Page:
Louis Albert Peringuey was the
pioneer of systematic and economic entomology in South Africa.
Peringuey was a big man with a big personality; one who always
had work to be done and life could never be long enough to accomplish
every task be set himself.
He was born of Basque parentage at Bordeaux, France, on the
9 October 1855. At the age of fifteen he saw active service
in the Franco-German War (1870) and later traveled in Gambia
and Mauritius. At the age of 23 he arrived in Cape Town to assume
the duties of Professor of French at the South African College
and the Diocesan School. For many years he acted as Examiner
in French for the University of the Cape of Good Hope. In 1892,
Peringuey married Bertha Marcellis. Of their six children four
died in infancy. In the period 1882-1884, Peringuey was arranging
the collection of Coleoptera of the South African museum as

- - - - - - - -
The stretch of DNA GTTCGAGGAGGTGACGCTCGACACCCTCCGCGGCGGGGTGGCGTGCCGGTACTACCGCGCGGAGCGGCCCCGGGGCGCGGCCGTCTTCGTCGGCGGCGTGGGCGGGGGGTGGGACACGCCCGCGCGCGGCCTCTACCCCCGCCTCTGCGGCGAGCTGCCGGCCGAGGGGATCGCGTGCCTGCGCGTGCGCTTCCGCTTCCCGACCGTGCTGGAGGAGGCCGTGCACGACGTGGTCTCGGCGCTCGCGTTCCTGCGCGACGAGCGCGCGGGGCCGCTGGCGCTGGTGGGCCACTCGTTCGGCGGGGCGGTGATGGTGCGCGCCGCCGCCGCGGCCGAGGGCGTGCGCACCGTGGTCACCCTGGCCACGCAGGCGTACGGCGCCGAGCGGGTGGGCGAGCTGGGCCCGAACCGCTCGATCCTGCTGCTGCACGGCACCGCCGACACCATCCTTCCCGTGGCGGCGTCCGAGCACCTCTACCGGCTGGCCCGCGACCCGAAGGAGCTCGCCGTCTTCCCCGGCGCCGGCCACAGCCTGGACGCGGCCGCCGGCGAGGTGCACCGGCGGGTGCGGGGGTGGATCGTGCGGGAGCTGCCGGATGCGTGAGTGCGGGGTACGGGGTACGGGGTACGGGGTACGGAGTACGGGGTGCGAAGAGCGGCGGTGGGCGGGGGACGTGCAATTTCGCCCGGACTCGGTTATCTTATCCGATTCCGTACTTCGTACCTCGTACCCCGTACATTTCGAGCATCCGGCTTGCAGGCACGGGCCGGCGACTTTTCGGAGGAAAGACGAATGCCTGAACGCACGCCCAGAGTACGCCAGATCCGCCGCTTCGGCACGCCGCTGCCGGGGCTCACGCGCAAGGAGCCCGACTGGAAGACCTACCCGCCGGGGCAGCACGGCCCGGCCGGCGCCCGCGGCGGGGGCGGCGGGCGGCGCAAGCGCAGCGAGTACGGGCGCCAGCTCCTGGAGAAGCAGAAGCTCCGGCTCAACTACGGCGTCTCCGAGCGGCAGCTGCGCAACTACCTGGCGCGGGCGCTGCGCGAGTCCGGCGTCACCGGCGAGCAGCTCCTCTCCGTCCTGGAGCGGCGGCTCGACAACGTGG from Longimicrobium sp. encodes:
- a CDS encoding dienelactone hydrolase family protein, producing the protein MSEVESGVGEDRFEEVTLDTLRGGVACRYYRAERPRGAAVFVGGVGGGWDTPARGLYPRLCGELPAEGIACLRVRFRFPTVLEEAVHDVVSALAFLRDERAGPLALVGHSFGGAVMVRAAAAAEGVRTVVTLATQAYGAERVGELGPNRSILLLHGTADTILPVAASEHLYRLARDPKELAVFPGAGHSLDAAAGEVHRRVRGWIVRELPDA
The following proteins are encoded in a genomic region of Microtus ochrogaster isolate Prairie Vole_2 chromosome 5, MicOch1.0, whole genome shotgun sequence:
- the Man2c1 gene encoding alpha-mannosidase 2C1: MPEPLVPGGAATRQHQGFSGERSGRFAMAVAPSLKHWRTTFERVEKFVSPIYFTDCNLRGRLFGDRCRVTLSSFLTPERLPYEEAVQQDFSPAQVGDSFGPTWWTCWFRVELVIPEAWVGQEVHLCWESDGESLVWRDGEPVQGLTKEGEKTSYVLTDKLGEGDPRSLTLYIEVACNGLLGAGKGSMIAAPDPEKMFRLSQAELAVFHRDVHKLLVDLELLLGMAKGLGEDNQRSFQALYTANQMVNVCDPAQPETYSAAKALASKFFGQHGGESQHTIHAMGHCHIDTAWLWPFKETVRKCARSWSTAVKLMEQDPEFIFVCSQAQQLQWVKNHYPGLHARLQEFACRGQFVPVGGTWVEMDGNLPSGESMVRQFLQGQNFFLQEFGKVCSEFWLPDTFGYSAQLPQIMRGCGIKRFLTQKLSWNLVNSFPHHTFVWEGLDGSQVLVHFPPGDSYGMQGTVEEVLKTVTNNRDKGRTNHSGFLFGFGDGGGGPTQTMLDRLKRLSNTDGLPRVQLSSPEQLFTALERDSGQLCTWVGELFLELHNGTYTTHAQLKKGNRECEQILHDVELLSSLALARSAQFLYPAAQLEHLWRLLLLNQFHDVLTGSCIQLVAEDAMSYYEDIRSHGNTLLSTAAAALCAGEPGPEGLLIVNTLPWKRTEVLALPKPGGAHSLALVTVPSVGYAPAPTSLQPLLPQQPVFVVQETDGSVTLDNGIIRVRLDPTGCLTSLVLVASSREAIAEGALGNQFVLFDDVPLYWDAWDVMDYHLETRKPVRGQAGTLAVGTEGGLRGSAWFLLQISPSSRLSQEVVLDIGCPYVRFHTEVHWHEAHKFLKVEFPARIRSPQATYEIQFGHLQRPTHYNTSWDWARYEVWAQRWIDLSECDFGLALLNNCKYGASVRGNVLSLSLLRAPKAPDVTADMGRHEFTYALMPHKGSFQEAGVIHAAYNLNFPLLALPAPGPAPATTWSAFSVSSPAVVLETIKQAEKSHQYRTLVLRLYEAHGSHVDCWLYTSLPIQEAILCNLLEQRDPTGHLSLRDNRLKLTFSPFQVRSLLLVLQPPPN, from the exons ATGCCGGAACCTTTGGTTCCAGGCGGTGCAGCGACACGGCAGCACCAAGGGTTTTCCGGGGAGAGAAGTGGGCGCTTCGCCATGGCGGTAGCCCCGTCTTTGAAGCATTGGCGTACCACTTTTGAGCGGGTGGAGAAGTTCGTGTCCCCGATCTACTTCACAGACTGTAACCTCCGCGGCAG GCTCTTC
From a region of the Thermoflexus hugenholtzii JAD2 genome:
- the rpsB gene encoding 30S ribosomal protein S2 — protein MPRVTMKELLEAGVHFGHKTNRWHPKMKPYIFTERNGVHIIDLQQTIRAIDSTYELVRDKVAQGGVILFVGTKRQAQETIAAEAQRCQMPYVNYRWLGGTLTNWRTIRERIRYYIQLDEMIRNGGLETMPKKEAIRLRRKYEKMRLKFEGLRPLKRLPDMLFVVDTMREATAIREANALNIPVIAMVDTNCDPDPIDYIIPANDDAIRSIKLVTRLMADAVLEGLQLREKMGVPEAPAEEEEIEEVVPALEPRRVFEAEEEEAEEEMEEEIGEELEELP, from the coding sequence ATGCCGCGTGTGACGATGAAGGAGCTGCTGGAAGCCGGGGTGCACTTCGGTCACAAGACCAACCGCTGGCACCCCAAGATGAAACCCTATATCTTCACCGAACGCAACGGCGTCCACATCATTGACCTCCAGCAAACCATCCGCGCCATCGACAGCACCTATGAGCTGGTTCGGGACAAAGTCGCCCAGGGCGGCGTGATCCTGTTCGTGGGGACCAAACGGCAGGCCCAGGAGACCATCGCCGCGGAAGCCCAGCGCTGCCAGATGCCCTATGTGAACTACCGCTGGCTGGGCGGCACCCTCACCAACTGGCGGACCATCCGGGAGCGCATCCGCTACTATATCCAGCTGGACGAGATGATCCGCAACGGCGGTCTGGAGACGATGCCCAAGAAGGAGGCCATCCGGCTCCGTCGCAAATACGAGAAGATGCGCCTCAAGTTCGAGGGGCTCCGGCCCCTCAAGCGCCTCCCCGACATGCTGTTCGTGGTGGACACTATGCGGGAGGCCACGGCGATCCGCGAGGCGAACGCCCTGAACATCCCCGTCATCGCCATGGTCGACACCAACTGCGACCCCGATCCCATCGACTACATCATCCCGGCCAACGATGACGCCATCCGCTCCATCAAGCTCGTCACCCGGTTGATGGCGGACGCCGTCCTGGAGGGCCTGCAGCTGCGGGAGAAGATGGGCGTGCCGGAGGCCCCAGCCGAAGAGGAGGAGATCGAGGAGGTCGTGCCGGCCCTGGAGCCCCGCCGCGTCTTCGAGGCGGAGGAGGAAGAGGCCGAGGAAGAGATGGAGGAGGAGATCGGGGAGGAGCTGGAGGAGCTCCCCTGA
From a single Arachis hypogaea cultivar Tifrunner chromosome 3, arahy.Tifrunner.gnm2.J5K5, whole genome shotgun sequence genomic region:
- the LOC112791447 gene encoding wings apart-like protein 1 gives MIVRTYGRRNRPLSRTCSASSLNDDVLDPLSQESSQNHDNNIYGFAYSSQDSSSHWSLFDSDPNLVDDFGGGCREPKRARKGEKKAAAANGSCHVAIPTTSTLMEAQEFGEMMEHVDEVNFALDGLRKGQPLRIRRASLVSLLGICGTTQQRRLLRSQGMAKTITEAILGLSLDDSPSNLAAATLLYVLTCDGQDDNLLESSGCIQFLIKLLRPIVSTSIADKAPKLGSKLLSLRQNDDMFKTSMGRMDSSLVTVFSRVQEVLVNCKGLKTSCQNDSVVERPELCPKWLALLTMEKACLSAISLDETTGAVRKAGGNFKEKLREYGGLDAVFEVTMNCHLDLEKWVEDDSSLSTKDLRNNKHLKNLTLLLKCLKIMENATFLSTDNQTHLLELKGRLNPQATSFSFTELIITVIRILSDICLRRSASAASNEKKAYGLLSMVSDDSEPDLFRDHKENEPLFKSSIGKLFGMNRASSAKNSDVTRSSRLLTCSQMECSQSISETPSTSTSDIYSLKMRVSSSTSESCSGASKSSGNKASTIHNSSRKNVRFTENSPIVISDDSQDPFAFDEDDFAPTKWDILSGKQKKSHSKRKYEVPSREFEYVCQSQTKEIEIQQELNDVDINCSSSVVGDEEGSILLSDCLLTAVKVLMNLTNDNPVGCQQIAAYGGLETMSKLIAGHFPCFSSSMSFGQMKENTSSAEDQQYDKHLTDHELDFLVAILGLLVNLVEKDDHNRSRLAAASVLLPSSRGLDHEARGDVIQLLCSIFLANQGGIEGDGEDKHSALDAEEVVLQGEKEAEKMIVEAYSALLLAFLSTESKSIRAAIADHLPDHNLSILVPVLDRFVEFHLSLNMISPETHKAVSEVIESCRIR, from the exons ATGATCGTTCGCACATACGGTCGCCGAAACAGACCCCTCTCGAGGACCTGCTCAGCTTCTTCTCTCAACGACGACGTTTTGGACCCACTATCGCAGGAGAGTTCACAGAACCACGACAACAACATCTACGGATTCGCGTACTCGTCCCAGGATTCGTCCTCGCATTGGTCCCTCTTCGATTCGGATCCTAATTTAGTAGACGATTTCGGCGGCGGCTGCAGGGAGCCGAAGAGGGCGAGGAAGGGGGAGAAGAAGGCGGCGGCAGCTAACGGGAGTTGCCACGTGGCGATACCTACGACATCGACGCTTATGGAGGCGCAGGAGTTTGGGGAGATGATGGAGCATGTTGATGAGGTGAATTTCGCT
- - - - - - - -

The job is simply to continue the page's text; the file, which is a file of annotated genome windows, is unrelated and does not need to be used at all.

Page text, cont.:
a voluntary helper. In 1884 he was appointed to the staff of
that Museum with the rank of Assistant. During 1885 he was appointed
Inspector General of Vineyards by the Government of the Cape
to lead the fight against the grape phylloxera. After 12 years
service on the staff of the South African Museum, Peringuey
attained the post of Assistant Director (1896), and from 1906
until the day of his death he was Director. He died at Cape
Town on the 20 February 1924.
Fuller, C., A. J. T. Janse, and J. C. Faure. 1925. Obituary:
Louis Albert Peringuey (1855-1924). South African Journal of
Natural History, Special Peringuey Memorial Edition 5: 5-8.